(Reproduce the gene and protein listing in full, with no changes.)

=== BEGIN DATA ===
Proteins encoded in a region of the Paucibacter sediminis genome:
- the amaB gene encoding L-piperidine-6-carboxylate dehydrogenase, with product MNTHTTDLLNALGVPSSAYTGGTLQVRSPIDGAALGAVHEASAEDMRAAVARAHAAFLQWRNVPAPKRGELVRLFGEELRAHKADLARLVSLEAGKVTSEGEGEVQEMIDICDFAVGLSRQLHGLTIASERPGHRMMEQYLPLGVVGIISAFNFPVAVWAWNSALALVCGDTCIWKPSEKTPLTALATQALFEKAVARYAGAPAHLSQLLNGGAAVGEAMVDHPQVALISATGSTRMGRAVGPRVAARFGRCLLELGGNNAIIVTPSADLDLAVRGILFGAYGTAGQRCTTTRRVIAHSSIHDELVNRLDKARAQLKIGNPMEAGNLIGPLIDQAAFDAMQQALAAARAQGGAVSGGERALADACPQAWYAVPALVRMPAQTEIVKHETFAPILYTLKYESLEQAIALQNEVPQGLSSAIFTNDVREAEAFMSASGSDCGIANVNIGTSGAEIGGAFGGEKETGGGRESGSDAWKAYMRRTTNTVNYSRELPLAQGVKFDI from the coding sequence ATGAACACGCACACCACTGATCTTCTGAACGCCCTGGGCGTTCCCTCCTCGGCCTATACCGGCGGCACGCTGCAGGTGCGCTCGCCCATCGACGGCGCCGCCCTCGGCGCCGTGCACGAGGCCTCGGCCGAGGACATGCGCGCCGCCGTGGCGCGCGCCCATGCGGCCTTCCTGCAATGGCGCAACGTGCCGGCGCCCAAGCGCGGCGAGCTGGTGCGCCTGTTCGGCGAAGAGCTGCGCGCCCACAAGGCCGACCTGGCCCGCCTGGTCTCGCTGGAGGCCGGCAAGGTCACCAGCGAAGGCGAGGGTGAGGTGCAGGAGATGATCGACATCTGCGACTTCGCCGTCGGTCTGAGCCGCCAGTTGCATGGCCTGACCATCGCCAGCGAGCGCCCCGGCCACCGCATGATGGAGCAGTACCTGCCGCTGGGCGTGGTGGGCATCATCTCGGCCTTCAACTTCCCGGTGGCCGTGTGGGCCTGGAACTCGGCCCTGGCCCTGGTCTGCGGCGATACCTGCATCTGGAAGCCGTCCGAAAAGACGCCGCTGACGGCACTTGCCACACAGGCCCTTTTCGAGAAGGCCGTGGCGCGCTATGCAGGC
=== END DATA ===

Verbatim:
Proteins encoded in a region of the Paucibacter sediminis genome:
- the amaB gene encoding L-piperidine-6-carboxylate dehydrogenase, with product MNTHTTDLLNALGVPSSAYTGGTLQVRSPIDGAALGAVHEASAEDMRAAVARAHAAFLQWRNVPAPKRGELVRLFGEELRAHKADLARLVSLEAGKVTSEGEGEVQEMIDICDFAVGLSRQLHGLTIASERPGHRMMEQYLPLGVVGIISAFNFPVAVWAWNSALALVCGDTCIWKPSEKTPLTALATQALFEKAVARYAGAPAHLSQLLNGGAAVGEAMVDHPQVALISATGSTRMGRAVGPRVAARFGRCLLELGGNNAIIVTPSADLDLAVRGILFGAYGTAGQRCTTTRRVIAHSSIHDELVNRLDKARAQLKIGNPMEAGNLIGPLIDQAAFDAMQQALAAARAQGGAVSGGERALADACPQAWYAVPALVRMPAQTEIVKHETFAPILYTLKYESLEQAIALQNEVPQGLSSAIFTNDVREAEAFMSASGSDCGIANVNIGTSGAEIGGAFGGEKETGGGRESGSDAWKAYMRRTTNTVNYSRELPLAQGVKFDI from the coding sequence ATGAACACGCACACCACTGATCTTCTGAACGCCCTGGGCGTTCCCTCCTCGGCCTATACCGGCGGCACGCTGCAGGTGCGCTCGCCCATCGACGGCGCCGCCCTCGGCGCCGTGCACGAGGCCTCGGCCGAGGACATGCGCGCCGCCGTGGCGCGCGCCCATGCGGCCTTCCTGCAATGGCGCAACGTGCCGGCGCCCAAGCGCGGCGAGCTGGTGCGCCTGTTCGGCGAAGAGCTGCGCGCCCACAAGGCCGACCTGGCCCGCCTGGTCTCGCTGGAGGCCGGCAAGGTCACCAGCGAAGGCGAGGGTGAGGTGCAGGAGATGATCGACATCTGCGACTTCGCCGTCGGTCTGAGCCGCCAGTTGCATGGCCTGACCATCGCCAGCGAGCGCCCCGGCCACCGCATGATGGAGCAGTACCTGCCGCTGGGCGTGGTGGGCATCATCTCGGCCTTCAACTTCCCGGTGGCCGTGTGGGCCTGGAACTCGGCCCTGGCCCTGGTCTGCGGCGATACCTGCATCTGGAAGCCGTCCGAAAAGACGCCGCTGACGGCACTTGCCACACAGGCCCTTTTCGAGAAGGCCGTGGCGCGCTATGCAGGC